Crackle the Biennial. The purpose of the XIX Biennial of photography at the Image Center.

To crackle is to produce a fine rupture, to produce a subtle break that changes a surface’s appearance. It is a gesture that disrupts.

This is the intention of the curatorship of the XIX Photography Biennial, presented at the Image Center. With 25 selected works, the curatorial discourse by the cultural manager, writer, and curator Lorena Peña Brito, proposes to crackle the bias existing in photographic exhibitions and to be a contemporary approach to image production in Mexico.

Through three parallel readings that seek to break away from a traditional interpretation of the Biennial (The veil and the ghost, Networks, Knots and Convulsive Territorialities), the works address different points of a convulsive social spectrum and propose to reflect on aspects as complex and varied as the struggles for rights, dissidence, intimacy, miscegenation, pandemics or memory. At the same time, it invites us to think about the crossings of photography as an act that is intersected by technologies that have modified, for many years, the way in which an image is produced.

The veil and the ghost

From the idea of concealment and the error that makes an image disappear when it is veiled, a symbolic veil that barely allows us to see the discourse is proposed. With liminal works between the photographic, the sculptural and the architectural, a dialogue is opened on the digital and symbolic filters that modify an image and our approach to it.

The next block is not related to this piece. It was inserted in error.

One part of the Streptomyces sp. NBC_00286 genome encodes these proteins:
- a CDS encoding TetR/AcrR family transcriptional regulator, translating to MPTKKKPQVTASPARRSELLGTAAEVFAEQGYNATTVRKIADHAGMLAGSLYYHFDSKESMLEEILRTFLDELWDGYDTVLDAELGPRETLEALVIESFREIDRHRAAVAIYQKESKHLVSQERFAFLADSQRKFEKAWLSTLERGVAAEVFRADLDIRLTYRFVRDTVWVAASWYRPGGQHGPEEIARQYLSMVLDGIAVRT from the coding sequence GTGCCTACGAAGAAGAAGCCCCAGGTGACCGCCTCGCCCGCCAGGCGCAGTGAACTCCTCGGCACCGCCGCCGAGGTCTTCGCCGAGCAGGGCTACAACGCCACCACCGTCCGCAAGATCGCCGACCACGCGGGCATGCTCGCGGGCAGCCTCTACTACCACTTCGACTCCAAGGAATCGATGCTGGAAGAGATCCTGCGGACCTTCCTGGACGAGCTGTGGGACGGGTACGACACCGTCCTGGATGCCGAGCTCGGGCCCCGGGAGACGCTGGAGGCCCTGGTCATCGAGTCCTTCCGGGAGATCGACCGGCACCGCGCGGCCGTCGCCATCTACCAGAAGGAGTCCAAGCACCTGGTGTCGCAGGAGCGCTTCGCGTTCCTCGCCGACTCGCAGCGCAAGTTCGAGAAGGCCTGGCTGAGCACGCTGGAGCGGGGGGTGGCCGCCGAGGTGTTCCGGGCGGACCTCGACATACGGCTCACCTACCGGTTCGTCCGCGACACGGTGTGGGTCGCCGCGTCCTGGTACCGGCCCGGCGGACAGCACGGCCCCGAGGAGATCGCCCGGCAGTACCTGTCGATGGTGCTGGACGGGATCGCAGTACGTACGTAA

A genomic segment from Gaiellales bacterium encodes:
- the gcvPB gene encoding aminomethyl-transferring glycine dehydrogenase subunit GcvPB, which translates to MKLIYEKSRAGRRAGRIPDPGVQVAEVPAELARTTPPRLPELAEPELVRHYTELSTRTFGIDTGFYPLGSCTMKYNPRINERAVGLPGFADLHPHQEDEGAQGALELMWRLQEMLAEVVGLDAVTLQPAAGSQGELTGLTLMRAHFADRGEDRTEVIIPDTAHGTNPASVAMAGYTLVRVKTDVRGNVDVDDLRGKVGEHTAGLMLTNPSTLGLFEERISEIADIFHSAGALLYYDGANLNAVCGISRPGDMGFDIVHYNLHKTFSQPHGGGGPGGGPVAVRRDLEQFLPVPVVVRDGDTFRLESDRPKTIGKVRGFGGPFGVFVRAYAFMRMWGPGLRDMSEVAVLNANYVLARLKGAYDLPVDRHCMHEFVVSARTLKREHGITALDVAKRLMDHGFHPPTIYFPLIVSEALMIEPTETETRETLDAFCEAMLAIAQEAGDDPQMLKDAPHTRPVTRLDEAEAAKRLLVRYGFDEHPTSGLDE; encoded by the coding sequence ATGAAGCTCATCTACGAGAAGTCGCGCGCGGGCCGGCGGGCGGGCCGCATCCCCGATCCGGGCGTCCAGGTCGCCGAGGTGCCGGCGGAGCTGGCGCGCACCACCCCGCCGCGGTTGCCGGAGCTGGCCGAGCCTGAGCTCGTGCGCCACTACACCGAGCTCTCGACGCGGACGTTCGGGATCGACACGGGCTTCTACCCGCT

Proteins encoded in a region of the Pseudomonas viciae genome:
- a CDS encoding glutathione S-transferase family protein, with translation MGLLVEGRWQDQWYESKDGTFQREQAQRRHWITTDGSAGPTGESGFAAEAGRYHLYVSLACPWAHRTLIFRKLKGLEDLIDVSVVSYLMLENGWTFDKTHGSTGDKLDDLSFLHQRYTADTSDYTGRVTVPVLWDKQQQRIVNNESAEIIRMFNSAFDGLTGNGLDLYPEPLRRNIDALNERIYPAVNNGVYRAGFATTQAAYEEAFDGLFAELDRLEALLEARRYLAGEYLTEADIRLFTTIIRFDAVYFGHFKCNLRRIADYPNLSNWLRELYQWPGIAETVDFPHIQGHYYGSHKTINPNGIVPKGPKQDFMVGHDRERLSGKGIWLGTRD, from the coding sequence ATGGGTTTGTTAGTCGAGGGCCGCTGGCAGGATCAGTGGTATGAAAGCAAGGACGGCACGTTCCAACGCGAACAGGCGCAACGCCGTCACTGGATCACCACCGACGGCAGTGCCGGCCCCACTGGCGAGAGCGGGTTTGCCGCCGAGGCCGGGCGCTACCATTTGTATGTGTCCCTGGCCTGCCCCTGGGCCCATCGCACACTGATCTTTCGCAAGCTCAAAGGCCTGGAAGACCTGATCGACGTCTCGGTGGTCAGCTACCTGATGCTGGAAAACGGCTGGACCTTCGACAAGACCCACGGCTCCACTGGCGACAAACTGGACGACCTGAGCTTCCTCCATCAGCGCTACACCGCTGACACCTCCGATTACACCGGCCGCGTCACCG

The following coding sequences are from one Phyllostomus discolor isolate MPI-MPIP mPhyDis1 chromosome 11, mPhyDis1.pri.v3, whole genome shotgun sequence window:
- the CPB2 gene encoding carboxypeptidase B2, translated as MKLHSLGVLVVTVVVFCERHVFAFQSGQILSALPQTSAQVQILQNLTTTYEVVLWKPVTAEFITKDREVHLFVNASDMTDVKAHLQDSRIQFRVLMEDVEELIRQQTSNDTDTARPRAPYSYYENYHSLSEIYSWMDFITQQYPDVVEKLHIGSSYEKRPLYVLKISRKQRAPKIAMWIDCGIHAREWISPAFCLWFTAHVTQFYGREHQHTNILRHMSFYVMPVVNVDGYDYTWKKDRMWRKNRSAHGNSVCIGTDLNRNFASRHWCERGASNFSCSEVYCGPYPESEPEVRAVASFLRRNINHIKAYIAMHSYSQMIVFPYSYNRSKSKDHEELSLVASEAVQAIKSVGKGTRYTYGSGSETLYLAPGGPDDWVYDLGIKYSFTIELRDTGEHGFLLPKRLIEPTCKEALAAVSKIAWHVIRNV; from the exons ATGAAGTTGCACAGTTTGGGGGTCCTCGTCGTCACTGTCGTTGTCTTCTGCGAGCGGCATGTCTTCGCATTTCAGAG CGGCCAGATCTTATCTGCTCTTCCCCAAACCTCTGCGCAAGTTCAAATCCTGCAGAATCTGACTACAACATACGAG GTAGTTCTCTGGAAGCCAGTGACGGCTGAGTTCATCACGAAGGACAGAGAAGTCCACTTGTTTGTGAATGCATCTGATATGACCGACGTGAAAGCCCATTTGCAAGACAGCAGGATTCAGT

Alma Camelia. The quota, 2020. A record of commercial curtains on family businesses in Tecámac that closed due to extortion or disenchantment. Photographs with an Instagram filter treatment that turn them into ghostly vestiges.

Roberto Tondopó. From an installation In the Glorious Name of St. Sebastian Perizonium of the body of pain, 2021. Part of a documentation on the Chuntá, men dressed as women who dance to San Sebastian during the January celebration in Chiapas.

Rogelio Séptimo. Umbrales, 2020.

Pavka Segura. Pangolin City (Releases and Views) I, 2020. The author intervenes the space he inhabits with sculptural exercises from perishable materials, a project that originally was to be developed in public spaces but changed its output as a result of the pandemic.

Nets. Knots

Photography is a solitary act. How can an image be a vehicle to talk about collectivity, in a context that has raised, more than ever, the need to create bonds from affection in order to continue walking together? Networks. Knots welcomes the work of authors who collaborate with communities through active listening or who share their authorship in order to listen to what lx otrx, or what their own life stories, have to say.

Alex Cabrera. Thinking of you, 2020. A sequence of self-portraits of the author crying, in reference to his father, confronting the cultural odes of a macho country in which “men don’t cry”.

Sandra Hordoñez. Uprising roads, 2021. Documentation that the author has done in over five years around feminist protests.